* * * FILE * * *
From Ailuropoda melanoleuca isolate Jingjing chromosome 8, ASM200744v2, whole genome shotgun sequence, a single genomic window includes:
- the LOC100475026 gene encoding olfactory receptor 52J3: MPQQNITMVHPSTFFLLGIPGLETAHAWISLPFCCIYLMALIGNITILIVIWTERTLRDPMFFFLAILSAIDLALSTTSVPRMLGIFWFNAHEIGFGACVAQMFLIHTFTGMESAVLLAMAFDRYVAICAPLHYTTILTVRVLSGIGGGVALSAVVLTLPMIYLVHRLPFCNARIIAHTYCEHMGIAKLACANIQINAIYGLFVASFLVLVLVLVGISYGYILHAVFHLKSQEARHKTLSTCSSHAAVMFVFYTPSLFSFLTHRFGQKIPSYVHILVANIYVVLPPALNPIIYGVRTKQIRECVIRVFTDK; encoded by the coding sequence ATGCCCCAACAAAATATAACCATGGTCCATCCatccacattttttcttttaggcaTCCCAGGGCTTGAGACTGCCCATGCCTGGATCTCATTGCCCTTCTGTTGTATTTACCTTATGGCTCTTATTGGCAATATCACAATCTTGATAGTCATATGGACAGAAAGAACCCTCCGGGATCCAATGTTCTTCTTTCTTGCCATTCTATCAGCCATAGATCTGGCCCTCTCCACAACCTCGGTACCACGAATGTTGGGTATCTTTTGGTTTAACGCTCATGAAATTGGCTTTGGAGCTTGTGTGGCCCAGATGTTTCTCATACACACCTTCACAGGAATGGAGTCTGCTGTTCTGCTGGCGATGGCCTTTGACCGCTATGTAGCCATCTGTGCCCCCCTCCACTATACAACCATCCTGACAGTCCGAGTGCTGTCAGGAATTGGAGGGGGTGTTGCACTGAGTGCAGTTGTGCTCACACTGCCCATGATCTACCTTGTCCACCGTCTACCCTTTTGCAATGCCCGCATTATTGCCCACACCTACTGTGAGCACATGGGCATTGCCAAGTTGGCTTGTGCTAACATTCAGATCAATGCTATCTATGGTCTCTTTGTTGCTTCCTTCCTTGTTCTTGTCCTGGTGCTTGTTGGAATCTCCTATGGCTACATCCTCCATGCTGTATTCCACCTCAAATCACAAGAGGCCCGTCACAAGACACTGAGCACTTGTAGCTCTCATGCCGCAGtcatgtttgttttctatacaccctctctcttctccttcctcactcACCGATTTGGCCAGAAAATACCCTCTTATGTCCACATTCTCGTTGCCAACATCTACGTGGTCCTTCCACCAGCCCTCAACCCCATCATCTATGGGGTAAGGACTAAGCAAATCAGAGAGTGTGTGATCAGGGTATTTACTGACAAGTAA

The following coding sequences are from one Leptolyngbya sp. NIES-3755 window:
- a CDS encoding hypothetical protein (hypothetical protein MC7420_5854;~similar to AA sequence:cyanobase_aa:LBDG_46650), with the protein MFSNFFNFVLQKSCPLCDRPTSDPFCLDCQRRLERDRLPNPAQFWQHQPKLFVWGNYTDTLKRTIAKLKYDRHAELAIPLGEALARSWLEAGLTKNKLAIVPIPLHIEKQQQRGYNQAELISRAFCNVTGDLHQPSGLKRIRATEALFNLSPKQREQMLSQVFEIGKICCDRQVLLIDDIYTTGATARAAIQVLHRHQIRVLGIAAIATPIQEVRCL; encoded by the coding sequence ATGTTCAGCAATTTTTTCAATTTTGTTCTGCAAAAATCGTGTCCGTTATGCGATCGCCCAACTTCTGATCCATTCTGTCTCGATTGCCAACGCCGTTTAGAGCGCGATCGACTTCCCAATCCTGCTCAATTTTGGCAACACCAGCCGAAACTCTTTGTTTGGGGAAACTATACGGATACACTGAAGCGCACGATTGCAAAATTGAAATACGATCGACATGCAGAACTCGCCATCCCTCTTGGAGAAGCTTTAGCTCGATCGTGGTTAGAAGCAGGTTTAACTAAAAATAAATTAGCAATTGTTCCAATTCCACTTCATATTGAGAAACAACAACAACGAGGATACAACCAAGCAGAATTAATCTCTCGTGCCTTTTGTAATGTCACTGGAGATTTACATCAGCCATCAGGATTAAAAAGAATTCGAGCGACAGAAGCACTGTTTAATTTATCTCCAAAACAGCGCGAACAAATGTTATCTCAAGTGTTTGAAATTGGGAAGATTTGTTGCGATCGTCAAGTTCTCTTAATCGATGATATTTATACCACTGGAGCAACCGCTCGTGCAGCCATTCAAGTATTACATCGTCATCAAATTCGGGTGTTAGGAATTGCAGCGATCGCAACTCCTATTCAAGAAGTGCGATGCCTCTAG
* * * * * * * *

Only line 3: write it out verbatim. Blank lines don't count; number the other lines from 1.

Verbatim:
The following coding sequences are from one Leptolyngbya sp. NIES-3755 window: